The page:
But then I think about another feature of mine that growing up wasn’t celebrated in American culture, and I understand how.

I have always had a gap in my teeth and despite America’s standard for a gapless smile, I have NEVER felt a way about my gap. Why is that?…because my parents let me know from the time I could remember that my gap was special and beautiful. Born to Cameroonian immigrants my mother would tell me all the time that she wished she had a gap like mine. My father would tell me how people in Cameroon used to try all types of things to pry their teeth open to create the organic smile that I inherited from him. I used to think it was a joke until other Cameroonians told me the exact same thing. So as a child, when I went to school and people called me “gap-toothed beaver” or told me they could kick a field goal in my mouth (I laugh at this now lol)…I never gave a damn, because I KNEW I was pretty. I smiled and laughed like everyone else, so much so that people other than Cameroonians complimented my smile as I got older.  Years later, the gap has become a phenomenon. So much so that models with gaps are on the front cover of magazines.

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Imagine if I took those horrible things that were said to me as a child from my peers and stopped showing off my smile, only to be praised for it now…I would have felt stupid.

Though I had a lot of positive reinforcements that helped shape my perspective in regards to my smile, I could have gone the other way and hated it. But because loved ones made me feel like my smile was unique and gorgeous, I truly believed it!  And there isn’t really much to it. I literally just refuse to think anything else about my smile. So one day I asked myself

“why can’t I have the same attitude about all of my insecurities like I do with my gap?”.

All of the insecurities that I have are just on the surface and do not define me or my identity. It’s easier said than done, but when I see people like K. Michelle, who was known for her figure, a document on Instagram the medical emergencies she has had during the surgical removal of her illegal butt injections, it puts a lot into perspective. No matter what I will always be reminded of “better ways I should look” so I have to redirect my thinking.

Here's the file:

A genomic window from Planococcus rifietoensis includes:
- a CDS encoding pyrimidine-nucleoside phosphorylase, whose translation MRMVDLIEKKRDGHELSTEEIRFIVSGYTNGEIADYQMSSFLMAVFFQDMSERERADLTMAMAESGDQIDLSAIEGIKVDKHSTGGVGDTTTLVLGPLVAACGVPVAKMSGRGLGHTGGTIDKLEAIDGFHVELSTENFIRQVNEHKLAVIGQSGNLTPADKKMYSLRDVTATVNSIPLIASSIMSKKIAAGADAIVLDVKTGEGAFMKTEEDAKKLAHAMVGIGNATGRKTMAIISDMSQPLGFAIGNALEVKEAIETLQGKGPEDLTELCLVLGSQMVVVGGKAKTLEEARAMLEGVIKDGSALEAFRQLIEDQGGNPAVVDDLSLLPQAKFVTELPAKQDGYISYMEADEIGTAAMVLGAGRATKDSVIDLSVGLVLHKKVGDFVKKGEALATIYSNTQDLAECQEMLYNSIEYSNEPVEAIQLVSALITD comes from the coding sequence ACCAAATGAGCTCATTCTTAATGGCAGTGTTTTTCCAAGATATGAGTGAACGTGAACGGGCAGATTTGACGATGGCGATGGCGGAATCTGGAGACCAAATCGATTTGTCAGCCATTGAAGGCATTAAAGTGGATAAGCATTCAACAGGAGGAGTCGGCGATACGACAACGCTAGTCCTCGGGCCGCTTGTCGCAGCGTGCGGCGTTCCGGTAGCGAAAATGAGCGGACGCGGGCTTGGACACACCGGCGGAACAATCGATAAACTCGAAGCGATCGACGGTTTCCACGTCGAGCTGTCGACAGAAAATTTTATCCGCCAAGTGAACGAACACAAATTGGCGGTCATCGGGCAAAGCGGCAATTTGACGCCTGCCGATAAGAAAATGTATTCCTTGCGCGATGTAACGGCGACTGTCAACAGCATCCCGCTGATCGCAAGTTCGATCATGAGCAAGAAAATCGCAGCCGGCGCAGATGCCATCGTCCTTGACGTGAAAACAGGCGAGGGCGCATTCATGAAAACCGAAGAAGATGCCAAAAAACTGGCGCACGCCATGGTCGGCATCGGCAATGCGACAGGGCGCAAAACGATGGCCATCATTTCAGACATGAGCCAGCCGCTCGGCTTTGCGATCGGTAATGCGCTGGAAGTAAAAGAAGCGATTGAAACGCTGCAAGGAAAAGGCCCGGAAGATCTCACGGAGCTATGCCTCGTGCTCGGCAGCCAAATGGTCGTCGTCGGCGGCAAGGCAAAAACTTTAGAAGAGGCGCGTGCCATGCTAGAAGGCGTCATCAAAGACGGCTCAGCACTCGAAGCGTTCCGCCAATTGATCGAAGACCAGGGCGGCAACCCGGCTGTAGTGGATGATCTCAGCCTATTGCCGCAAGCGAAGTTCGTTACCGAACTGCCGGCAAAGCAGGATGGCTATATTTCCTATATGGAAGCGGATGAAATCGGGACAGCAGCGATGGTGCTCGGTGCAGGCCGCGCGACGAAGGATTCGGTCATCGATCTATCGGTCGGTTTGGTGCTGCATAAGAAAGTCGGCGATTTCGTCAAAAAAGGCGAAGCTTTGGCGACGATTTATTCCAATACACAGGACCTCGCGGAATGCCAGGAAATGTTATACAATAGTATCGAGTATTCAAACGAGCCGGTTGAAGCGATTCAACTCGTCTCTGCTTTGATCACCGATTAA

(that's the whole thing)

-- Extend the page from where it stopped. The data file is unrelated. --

I keep in the back of my mind that I am not anyone standards of beauty but my own.

So if K. Michele can love herself after removing her fake butt, I can surely love all of the 200 plus pounds of mine. They say women can never be satisfied with what they have, but I challenge all of us to not wait until Instagram tells us that we are beautiful and embrace our natural beauty. We ourselves need to be our own positive reinforcement.  

It could mean saying out loud that whatever that insecurity is to you, is beautiful. Even if it means faking it until you make it, because eventually after saying it enough, you will make it. And instead of having conversations about how we can switch body parts ( Yes, we actually do this)  give your friend a compliment and end it there. PERIOD!

And while you’re complimenting your friend, compliment yourself too.

These beauty standards aren’t so standard anymore sis…so celebrate yourself!

Have something unique about you that makes you feel beautiful that’s against the mold? Comment below!